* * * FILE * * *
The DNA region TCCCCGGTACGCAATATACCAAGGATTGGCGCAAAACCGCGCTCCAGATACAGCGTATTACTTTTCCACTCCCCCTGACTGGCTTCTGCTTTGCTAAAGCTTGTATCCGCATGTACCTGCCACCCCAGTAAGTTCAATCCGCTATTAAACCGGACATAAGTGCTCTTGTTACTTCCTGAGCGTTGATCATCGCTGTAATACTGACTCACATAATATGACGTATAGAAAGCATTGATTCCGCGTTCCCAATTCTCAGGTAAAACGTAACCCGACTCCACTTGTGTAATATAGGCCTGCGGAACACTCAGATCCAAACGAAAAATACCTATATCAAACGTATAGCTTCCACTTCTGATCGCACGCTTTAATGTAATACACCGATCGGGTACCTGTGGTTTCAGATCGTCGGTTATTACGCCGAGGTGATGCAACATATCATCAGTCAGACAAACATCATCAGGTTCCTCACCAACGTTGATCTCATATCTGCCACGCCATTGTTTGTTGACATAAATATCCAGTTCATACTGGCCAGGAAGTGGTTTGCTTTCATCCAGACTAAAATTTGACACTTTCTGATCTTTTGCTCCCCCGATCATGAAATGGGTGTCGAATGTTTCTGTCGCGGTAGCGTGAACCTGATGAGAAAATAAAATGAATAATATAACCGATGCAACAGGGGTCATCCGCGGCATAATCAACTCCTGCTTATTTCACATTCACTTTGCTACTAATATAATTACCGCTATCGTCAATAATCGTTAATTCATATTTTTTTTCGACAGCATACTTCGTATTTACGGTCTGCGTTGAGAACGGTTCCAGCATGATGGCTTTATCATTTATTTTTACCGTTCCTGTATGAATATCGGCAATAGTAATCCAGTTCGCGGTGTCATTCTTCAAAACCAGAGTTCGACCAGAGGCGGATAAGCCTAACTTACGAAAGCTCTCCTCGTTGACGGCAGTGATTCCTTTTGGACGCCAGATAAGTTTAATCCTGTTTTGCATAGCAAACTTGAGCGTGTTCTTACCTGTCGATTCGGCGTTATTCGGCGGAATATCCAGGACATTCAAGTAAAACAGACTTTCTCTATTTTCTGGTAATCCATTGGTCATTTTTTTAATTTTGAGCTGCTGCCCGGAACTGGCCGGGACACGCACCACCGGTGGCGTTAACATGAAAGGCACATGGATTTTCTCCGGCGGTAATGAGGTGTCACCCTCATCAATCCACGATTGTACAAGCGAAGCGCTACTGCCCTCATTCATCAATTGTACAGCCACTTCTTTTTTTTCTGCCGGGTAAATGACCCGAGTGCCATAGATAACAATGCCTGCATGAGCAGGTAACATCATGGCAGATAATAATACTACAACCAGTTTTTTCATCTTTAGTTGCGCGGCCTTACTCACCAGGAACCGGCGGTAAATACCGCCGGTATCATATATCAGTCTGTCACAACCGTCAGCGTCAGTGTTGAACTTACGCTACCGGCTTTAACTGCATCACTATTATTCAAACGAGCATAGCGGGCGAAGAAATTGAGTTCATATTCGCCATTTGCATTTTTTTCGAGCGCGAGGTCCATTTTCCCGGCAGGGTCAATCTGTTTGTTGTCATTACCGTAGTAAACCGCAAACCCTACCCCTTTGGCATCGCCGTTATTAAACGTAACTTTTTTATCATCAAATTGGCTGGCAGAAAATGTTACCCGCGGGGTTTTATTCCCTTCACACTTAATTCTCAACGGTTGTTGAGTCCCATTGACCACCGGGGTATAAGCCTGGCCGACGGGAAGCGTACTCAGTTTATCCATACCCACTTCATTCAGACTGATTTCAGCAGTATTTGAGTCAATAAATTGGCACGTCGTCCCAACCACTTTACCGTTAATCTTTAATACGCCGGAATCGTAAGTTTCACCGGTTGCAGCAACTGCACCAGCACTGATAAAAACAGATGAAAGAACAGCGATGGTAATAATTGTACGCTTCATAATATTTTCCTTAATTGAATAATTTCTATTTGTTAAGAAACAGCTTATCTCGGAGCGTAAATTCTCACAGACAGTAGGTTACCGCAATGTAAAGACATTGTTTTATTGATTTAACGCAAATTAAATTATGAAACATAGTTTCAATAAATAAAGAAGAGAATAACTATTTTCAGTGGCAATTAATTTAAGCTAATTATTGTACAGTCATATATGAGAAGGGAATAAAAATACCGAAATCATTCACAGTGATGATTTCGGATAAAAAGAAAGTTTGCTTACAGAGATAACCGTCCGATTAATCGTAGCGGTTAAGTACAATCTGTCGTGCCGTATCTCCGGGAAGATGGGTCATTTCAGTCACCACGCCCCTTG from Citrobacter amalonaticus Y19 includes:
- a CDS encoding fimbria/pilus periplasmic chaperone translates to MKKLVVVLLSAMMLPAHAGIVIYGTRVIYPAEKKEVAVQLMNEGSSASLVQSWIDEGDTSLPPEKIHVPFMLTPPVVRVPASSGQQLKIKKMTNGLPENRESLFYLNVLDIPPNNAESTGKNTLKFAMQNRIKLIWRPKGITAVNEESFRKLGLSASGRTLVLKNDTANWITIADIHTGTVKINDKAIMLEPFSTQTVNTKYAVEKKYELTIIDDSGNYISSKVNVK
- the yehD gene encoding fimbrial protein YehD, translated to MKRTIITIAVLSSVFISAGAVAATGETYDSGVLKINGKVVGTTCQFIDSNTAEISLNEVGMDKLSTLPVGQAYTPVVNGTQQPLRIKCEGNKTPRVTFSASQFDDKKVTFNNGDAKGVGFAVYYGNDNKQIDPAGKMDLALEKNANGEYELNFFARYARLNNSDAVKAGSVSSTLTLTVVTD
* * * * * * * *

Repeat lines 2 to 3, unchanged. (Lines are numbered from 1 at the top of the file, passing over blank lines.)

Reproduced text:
- a CDS encoding fimbria/pilus periplasmic chaperone translates to MKKLVVVLLSAMMLPAHAGIVIYGTRVIYPAEKKEVAVQLMNEGSSASLVQSWIDEGDTSLPPEKIHVPFMLTPPVVRVPASSGQQLKIKKMTNGLPENRESLFYLNVLDIPPNNAESTGKNTLKFAMQNRIKLIWRPKGITAVNEESFRKLGLSASGRTLVLKNDTANWITIADIHTGTVKINDKAIMLEPFSTQTVNTKYAVEKKYELTIIDDSGNYISSKVNVK
- the yehD gene encoding fimbrial protein YehD, translated to MKRTIITIAVLSSVFISAGAVAATGETYDSGVLKINGKVVGTTCQFIDSNTAEISLNEVGMDKLSTLPVGQAYTPVVNGTQQPLRIKCEGNKTPRVTFSASQFDDKKVTFNNGDAKGVGFAVYYGNDNKQIDPAGKMDLALEKNANGEYELNFFARYARLNNSDAVKAGSVSSTLTLTVVTD